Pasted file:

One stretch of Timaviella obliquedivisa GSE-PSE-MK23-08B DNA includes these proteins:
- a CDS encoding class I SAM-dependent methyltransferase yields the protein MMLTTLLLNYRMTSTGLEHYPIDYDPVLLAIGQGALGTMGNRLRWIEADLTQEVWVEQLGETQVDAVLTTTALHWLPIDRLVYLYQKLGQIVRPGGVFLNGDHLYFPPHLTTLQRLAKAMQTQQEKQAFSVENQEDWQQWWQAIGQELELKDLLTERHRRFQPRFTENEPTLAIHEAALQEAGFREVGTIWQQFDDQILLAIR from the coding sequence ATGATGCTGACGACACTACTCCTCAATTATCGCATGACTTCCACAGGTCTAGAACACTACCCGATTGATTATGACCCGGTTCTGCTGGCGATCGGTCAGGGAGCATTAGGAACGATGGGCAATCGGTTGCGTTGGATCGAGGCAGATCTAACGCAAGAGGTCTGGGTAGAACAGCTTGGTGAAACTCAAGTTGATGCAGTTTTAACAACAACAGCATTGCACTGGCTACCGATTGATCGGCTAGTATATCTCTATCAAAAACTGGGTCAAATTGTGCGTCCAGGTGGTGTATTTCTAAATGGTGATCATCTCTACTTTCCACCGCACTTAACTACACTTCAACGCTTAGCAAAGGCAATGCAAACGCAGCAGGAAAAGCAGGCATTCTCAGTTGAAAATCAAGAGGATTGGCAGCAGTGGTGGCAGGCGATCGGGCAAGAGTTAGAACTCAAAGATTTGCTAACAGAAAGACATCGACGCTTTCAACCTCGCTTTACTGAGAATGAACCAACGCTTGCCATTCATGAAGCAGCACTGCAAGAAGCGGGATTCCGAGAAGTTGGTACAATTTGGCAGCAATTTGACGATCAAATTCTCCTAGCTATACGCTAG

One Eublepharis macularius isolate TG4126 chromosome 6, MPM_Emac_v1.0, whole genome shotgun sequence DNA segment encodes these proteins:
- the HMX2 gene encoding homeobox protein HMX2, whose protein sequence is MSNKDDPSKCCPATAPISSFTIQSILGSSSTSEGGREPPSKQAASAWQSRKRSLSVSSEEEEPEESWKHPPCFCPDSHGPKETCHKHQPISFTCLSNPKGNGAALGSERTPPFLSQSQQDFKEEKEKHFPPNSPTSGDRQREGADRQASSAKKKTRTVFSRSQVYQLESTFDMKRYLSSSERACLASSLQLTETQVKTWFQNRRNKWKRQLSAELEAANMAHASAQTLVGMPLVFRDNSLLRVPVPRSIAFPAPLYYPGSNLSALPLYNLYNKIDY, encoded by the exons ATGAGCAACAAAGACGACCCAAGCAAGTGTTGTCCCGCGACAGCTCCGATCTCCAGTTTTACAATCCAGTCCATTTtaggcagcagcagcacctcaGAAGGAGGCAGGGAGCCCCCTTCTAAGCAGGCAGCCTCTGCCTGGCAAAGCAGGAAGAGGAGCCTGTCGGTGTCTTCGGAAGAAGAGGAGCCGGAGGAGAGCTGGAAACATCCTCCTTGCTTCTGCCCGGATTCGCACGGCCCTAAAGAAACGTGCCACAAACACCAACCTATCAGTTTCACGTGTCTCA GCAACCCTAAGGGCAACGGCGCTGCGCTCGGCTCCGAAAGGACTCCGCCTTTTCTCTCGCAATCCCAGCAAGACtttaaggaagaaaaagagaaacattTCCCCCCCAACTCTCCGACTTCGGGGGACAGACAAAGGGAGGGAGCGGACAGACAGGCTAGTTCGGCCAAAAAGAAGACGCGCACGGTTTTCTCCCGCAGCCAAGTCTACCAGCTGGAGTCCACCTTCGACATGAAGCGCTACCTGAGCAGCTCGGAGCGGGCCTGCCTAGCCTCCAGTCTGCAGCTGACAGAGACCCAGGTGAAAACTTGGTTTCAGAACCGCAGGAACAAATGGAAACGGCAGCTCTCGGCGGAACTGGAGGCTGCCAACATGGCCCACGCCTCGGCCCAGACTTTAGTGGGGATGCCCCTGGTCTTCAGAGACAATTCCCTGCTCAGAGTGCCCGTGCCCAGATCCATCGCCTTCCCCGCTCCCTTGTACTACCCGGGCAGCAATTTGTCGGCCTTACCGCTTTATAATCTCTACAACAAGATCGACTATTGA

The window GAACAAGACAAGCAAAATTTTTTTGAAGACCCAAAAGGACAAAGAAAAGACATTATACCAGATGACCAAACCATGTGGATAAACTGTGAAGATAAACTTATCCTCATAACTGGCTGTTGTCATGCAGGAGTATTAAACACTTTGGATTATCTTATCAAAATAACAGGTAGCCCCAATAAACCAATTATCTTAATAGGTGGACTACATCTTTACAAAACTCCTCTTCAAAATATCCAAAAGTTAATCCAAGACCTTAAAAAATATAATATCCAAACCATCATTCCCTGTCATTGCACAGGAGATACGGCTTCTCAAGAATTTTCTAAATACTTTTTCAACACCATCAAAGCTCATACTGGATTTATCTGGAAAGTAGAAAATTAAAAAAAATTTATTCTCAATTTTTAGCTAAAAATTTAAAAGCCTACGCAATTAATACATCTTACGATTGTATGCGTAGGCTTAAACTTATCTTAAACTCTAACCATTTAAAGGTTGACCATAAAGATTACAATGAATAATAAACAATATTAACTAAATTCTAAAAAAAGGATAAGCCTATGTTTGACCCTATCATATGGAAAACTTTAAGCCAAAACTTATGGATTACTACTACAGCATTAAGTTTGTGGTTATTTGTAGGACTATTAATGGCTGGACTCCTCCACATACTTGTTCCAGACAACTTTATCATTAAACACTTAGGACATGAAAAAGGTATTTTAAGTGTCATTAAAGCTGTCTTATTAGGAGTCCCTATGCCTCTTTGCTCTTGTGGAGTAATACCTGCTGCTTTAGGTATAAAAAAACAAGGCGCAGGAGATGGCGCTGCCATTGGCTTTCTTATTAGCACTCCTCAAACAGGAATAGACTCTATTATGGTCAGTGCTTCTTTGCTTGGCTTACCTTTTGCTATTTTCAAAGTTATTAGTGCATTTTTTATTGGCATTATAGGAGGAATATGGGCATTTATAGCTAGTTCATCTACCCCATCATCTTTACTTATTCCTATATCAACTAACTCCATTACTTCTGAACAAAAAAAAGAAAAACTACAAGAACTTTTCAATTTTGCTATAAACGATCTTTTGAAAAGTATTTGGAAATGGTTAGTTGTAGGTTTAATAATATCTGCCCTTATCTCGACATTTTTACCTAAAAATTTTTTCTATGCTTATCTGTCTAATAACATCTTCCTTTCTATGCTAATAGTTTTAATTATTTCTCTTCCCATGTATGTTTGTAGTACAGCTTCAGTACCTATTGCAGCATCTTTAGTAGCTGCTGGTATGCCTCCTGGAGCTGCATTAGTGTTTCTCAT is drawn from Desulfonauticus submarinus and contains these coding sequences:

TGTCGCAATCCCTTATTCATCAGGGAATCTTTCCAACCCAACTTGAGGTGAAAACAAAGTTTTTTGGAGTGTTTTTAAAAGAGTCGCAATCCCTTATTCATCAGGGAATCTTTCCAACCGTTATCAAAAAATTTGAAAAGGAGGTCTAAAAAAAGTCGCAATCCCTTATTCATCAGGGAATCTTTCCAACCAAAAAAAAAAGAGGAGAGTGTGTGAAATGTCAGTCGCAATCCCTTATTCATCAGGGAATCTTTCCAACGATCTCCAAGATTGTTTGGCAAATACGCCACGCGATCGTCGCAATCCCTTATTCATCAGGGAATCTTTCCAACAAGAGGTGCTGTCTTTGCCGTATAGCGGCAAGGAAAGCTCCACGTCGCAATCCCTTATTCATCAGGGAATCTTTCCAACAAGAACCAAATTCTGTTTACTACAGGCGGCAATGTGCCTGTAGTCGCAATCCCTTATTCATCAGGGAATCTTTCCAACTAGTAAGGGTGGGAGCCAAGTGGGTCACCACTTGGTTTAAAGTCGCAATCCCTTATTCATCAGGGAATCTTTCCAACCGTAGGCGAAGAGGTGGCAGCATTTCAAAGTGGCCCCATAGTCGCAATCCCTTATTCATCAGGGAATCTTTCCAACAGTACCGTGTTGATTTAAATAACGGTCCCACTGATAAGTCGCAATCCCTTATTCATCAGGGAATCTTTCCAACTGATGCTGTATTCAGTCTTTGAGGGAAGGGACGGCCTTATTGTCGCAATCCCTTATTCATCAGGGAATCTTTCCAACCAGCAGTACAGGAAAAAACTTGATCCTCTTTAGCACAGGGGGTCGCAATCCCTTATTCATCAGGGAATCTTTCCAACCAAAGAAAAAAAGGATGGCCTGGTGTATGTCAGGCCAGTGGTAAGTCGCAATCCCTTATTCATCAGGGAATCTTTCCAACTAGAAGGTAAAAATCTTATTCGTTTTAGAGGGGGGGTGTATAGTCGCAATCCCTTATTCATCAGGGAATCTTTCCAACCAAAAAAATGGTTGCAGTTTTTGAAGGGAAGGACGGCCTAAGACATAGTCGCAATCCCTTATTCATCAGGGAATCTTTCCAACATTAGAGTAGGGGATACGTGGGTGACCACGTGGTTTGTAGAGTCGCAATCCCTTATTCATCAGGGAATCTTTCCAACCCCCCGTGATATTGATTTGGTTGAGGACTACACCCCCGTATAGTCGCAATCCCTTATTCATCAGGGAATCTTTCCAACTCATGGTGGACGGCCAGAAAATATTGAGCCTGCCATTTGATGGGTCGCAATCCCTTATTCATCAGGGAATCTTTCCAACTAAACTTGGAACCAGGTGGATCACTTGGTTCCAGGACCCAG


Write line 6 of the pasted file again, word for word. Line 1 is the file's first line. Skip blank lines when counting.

TGTCGCAATCCCTTATTCATCAGGGAATCTTTCCAACCCAACTTGAGGTGAAAACAAAGTTTTTTGGAGTGTTTTTAAAAGAGTCGCAATCCCTTATTCATCAGGGAATCTTTCCAACCGTTATCAAAAAATTTGAAAAGGAGGTCTAAAAAAAGTCGCAATCCCTTATTCATCAGGGAATCTTTCCAACCAAAAAAAAAAGAGGAGAGTGTGTGAAATGTCAGTCGCAATCCCTTATTCATCAGGGAATCTTTCCAACGATCTCCAAGATTGTTTGGCAAATACGCCACGCGATCGTCGCAATCCCTTATTCATCAGGGAATCTTTCCAACAAGAGGTGCTGTCTTTGCCGTATAGCGGCAAGGAAAGCTCCACGTCGCAATCCCTTATTCATCAGGGAATCTTTCCAACAAGAACCAAATTCTGTTTACTACAGGCGGCAATGTGCCTGTAGTCGCAATCCCTTATTCATCAGGGAATCTTTCCAACTAGTAAGGGTGGGAGCCAAGTGGGTCACCACTTGGTTTAAAGTCGCAATCCCTTATTCATCAGGGAATCTTTCCAACCGTAGGCGAAGAGGTGGCAGCATTTCAAAGTGGCCCCATAGTCGCAATCCCTTATTCATCAGGGAATCTTTCCAACAGTACCGTGTTGATTTAAATAACGGTCCCACTGATAAGTCGCAATCCCTTATTCATCAGGGAATCTTTCCAACTGATGCTGTATTCAGTCTTTGAGGGAAGGGACGGCCTTATTGTCGCAATCCCTTATTCATCAGGGAATCTTTCCAACCAGCAGTACAGGAAAAAACTTGATCCTCTTTAGCACAGGGGGTCGCAATCCCTTATTCATCAGGGAATCTTTCCAACCAAAGAAAAAAAGGATGGCCTGGTGTATGTCAGGCCAGTGGTAAGTCGCAATCCCTTATTCATCAGGGAATCTTTCCAACTAGAAGGTAAAAATCTTATTCGTTTTAGAGGGGGGGTGTATAGTCGCAATCCCTTATTCATCAGGGAATCTTTCCAACCAAAAAAATGGTTGCAGTTTTTGAAGGGAAGGACGGCCTAAGACATAGTCGCAATCCCTTATTCATCAGGGAATCTTTCCAACATTAGAGTAGGGGATACGTGGGTGACCACGTGGTTTGTAGAGTCGCAATCCCTTATTCATCAGGGAATCTTTCCAACCCCCCGTGATATTGATTTGGTTGAGGACTACACCCCCGTATAGTCGCAATCCCTTATTCATCAGGGAATCTTTCCAACTCATGGTGGACGGCCAGAAAATATTGAGCCTGCCATTTGATGGGTCGCAATCCCTTATTCATCAGGGAATCTTTCCAACTAAACTTGGAACCAGGTGGATCACTTGGTTCCAGGACCCAG